bracket (n.)

1570s, bragget, "architectural support, supporting piece projecting from a vertical surface," probably from Middle French braguette, originally "codpiece armor" (16c.), from a fancied resemblance of architectural supports to that article of attire (Spanish cognate bragueta meant both "codpiece" and "projecting moulding in architecture"), diminutive of brague "knee pants," ultimately from Gaulish *braca "pants," itself perhaps from Germanic (compare Old English broc "garment for the legs and trunk;" see breeches).

The architectural meaning also might be directly from the "breeches" sense, on the notion of two limbs or of appliances used in pairs. The senses have been affected by Latin brachium "arm." The typographical bracket ("marks used to enclose a note, reference, explanation, etc.;" each was formerly a crotchet) is first recorded 1750, so called for its resemblance to double supports in carpentry (a sense attested from 1610s). Meaning "position of being enclosed or bracketed with others" as of equal standing is from 1880.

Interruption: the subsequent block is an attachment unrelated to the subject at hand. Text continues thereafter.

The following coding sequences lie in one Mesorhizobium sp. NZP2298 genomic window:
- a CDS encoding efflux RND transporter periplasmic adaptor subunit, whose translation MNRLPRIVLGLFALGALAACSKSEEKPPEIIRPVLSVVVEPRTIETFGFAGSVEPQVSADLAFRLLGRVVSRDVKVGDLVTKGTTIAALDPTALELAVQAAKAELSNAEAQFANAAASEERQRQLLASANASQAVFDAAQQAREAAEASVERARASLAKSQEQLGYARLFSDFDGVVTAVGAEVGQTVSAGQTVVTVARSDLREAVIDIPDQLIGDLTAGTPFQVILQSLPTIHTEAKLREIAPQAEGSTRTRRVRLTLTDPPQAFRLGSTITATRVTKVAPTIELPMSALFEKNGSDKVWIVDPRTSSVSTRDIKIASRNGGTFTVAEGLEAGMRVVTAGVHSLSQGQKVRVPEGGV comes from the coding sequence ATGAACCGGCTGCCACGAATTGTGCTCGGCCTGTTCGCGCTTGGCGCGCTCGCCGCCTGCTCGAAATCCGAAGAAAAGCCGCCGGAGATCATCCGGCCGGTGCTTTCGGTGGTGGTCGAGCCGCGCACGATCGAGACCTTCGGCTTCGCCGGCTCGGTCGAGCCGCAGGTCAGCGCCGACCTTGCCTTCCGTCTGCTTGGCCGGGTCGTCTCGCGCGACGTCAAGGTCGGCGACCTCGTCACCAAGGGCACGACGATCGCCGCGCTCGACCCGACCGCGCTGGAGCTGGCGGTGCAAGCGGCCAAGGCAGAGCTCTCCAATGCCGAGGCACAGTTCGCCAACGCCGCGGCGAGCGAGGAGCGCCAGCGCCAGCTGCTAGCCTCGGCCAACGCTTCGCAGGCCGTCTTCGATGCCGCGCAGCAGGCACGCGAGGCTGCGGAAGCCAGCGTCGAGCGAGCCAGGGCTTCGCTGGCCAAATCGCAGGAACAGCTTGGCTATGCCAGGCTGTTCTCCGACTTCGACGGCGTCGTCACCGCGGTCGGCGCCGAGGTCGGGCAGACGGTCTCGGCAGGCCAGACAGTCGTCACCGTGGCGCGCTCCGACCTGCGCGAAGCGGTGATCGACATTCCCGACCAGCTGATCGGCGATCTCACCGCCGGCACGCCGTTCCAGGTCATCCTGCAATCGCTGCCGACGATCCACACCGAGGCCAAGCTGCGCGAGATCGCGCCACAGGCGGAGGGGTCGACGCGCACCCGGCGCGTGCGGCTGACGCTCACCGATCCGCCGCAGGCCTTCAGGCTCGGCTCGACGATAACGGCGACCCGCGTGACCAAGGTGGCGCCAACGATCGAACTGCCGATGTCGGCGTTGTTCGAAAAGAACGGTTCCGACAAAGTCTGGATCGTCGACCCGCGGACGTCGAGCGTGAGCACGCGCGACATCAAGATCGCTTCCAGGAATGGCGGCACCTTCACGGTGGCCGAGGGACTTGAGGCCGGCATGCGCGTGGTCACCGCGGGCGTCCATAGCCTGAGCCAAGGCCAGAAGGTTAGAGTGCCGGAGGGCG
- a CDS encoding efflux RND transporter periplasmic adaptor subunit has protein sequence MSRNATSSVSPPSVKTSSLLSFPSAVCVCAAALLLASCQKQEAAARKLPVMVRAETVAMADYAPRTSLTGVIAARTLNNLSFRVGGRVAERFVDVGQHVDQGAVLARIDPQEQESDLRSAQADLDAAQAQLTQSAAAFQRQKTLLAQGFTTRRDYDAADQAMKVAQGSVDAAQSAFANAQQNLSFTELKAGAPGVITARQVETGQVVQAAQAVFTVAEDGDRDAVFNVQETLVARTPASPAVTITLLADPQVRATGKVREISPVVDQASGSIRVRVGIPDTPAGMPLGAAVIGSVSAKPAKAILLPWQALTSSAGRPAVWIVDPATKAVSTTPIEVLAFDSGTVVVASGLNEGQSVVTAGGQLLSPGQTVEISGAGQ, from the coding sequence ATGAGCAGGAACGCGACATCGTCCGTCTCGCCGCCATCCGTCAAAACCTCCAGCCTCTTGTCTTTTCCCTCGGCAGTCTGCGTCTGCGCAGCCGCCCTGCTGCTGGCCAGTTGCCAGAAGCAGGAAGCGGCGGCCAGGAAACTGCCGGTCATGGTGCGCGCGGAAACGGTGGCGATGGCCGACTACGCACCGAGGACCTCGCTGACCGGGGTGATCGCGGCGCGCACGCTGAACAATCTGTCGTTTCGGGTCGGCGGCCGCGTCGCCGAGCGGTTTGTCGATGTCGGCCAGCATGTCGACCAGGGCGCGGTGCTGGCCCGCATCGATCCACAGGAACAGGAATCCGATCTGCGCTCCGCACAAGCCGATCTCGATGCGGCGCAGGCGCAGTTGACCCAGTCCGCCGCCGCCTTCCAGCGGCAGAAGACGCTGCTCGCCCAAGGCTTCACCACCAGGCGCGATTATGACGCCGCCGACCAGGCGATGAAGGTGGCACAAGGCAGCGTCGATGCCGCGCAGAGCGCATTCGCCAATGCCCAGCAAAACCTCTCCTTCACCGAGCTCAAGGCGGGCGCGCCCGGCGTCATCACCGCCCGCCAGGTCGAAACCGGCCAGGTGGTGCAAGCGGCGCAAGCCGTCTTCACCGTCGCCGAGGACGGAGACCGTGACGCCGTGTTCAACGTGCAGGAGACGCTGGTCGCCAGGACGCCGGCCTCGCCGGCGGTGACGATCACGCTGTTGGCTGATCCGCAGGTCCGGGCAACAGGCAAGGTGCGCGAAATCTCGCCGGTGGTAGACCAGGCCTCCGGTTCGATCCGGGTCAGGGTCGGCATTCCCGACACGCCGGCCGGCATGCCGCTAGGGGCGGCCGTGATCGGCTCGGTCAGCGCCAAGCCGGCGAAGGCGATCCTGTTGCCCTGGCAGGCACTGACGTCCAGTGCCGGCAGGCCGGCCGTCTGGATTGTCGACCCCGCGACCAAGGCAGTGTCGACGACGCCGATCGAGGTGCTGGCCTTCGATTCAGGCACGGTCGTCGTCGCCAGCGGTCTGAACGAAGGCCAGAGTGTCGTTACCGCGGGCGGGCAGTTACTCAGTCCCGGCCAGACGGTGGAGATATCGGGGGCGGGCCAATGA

bracket (v.)

1797, of printed matter, "to enclose in brackets," from bracket (n.). Also, "to couple or connect with a brace" (1827), also figurative, "to couple one thing with another" in writing (1807). Artillery rangefinding sense is from 1903, from the noun (1891) in the specialized sense "distance between the ranges of two shells, one under and one over the object." Related: Bracketed; bracketing. In home-building and joinery, bracketed is attested by 1801.

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